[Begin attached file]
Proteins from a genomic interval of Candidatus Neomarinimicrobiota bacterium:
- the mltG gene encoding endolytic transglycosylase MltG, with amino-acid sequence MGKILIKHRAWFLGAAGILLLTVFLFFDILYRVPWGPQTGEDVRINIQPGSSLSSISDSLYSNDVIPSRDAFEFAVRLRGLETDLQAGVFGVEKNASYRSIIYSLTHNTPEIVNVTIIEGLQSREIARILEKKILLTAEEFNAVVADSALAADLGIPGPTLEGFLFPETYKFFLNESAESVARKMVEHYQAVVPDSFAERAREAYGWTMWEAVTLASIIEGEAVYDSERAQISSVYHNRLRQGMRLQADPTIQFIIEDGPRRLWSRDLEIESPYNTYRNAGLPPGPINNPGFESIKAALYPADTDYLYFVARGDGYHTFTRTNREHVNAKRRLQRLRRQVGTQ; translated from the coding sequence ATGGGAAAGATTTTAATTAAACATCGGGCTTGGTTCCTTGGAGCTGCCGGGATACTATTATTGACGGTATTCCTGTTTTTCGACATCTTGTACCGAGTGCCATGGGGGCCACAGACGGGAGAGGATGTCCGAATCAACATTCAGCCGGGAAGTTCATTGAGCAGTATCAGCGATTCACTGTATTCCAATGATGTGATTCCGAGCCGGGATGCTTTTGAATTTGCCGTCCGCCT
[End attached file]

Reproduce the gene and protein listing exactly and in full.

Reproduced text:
Proteins from a genomic interval of Candidatus Neomarinimicrobiota bacterium:
- the mltG gene encoding endolytic transglycosylase MltG, with amino-acid sequence MGKILIKHRAWFLGAAGILLLTVFLFFDILYRVPWGPQTGEDVRINIQPGSSLSSISDSLYSNDVIPSRDAFEFAVRLRGLETDLQAGVFGVEKNASYRSIIYSLTHNTPEIVNVTIIEGLQSREIARILEKKILLTAEEFNAVVADSALAADLGIPGPTLEGFLFPETYKFFLNESAESVARKMVEHYQAVVPDSFAERAREAYGWTMWEAVTLASIIEGEAVYDSERAQISSVYHNRLRQGMRLQADPTIQFIIEDGPRRLWSRDLEIESPYNTYRNAGLPPGPINNPGFESIKAALYPADTDYLYFVARGDGYHTFTRTNREHVNAKRRLQRLRRQVGTQ; translated from the coding sequence ATGGGAAAGATTTTAATTAAACATCGGGCTTGGTTCCTTGGAGCTGCCGGGATACTATTATTGACGGTATTCCTGTTTTTCGACATCTTGTACCGAGTGCCATGGGGGCCACAGACGGGAGAGGATGTCCGAATCAACATTCAGCCGGGAAGTTCATTGAGCAGTATCAGCGATTCACTGTATTCCAATGATGTGATTCCGAGCCGGGATGCTTTTGAATTTGCCGTCCGCCT